A Quiz from Long Ago
In August 1955, The Numismatist included many features, including coin exhibit categories, strange money of the world, the approval of the motto In God We Trust on United States paper money, aluminum used for coins and other numismatic items, a plea for returning to the gold standard, money of the Chinese communists, and the spelling of royal names on Sasanian coins.
Stuart Mosher contributed the Silver Coin Quiz, which we give here. Mosher was one of the best known numismatists of his era, but he is little remembered today. In 1945 and 1946 Richard Yeoman of Whitman Publishing Company hired him to create what became A Guide Book of United States Coins. When the book became a reality in 1946, with a cover date of 1947, Mosher was given the first copy. He was also the numismatic curator for the Mint Collection in the Smithsonian Institution.
Give Stuart Mosher’s quiz a try! (Remember, answer the question as if it were 1955!)
Silver Coin Quiz
Count 5 for each correct answer. If you score 50 you have a slightly better than average passing score. If your score is 75 or more you are indeed talented and by all rights should be quite wealthy. Some of the questions are tricky and those playing this game are warned not to jump at their first conclusions.
1. In what year were U.S. silver dollars first issued?
2. Does German silver actually contain silver?
3. Is pure silver as hard as pure gold?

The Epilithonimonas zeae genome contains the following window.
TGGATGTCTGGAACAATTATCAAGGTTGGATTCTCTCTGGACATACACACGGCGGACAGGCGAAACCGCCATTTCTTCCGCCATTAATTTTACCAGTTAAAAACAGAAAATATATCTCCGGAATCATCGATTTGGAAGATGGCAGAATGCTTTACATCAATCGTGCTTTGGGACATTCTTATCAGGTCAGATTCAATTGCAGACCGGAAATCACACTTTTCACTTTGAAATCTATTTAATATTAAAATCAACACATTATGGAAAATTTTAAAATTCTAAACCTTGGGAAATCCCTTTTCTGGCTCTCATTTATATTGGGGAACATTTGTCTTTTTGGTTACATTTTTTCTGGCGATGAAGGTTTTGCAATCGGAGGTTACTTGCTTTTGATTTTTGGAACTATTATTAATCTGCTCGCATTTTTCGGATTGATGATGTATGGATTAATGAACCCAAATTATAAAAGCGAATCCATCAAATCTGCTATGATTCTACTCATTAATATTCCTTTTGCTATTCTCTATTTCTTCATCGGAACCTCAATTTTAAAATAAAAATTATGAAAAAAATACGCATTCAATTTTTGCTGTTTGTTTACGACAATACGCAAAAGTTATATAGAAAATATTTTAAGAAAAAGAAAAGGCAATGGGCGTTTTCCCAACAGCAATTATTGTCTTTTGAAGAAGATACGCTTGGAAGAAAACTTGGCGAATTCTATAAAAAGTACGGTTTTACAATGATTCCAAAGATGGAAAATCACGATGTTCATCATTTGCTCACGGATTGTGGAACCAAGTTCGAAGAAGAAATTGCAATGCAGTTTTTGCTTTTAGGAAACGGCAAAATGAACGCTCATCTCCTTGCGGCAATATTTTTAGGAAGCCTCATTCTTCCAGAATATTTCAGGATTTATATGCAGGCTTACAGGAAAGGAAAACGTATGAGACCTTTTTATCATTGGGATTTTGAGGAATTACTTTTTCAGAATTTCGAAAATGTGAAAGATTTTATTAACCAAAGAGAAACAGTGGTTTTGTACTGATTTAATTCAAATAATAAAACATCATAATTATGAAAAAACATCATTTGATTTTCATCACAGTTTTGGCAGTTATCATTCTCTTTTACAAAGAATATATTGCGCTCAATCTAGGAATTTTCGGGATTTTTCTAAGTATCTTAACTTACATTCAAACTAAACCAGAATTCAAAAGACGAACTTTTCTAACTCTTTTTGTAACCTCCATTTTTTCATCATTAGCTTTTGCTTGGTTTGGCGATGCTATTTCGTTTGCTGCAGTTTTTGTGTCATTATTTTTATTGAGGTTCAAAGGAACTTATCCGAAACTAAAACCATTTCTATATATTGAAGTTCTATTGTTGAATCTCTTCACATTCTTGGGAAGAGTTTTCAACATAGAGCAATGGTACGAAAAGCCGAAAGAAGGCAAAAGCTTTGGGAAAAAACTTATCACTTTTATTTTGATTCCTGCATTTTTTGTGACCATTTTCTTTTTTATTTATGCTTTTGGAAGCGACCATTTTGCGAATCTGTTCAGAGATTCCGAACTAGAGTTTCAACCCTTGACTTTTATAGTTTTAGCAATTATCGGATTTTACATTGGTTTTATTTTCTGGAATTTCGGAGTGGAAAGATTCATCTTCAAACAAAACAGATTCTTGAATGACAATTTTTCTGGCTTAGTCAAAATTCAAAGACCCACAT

4. Before we went off the gold standard in 1933, what was the ratio of value between gold and silver?
5. What is the chemical symbol for silver?
6. Name one Roman or Greek coin denomination struck in silver.
7. Did the U.S. strike any silver dollars between 1872 and 1879?
8. Was silver ever used as an alloy in U.S. gold coins?
9. How many “pieces of silver” did Judas receive for betraying Jesus Christ?
10. Is there any difference in weight of a U.S. standard silver dollar and 10 U.S. silver dimes?
11. Give the name of the designer of any type of a U.S. dime.
12. Is there any difference in weight of a U.S. half dollar of 1855 and a U.S. half dollar of 1955?
13. What country produces the most silver?
14. What is the fineness of modern U.S. silver coins?
15. Is silver rated high as a conductor of electricity?
16. What is the most valuable U.S. silver dollar?
17. Can you name a U.S. coin containing only 35% silver?
18. In what year was the famous silver Pine Tree shilling first struck?
19. Can you name one South American coin struck in silver?
20. How many ways can you change a U.S. silver 25-cent piece? (Using dimes, nickels and cents.)
1. 1794. Philadelphia Mint. 1,758 were coined.
3. Yes. It is harder.
4. 16 of silver to one of gold.
5. Ag. From the Latin argentum.
6. Denarius, quinarius, obol, drachm, stater and multiples, sestertius, antoninianus, argenteus, siliqua, shekel, siglos.
7. Yes, in 1873 and 1878.
10. Yes. Dollar weighs 412-1/2 grains, 10 dimes weigh 385.8 grains.
11. Barber, Weinman or Sinnock.
12. Yes. The 1955 half dollar weighs 192.9 grains and the half dollar of 1855 only 192 grains.
14. .900th fine, the alloy being one-tenth copper.
15. Yes. It is the best conductor of all metals.
16. The 1804 issue.
17. The wartime five-cent pieces from 1942 to 1945 contained 35% silver, 56% copper and 9% manganese.
19. Real, sol, peso, centesimo, balboa, boliviano, colon, dinero, lempira, quetzal, milreis, multiples of the centavo and centimo.
20. 12: 2 dimes and 5 cents, 2 dimes and 1 nickel, 1 dime and 15 cents, 1 dime and 3 nickels, 1 dime, 2 nickels and 5 cents, 1 dime, 1 nickel and 10 cents, 5 nickels, 4 nickels and 5 cents, 3 nickels and 10 cents, 2 nickels and 15 cents, 1 nickel and 20 cents, 25 cents.”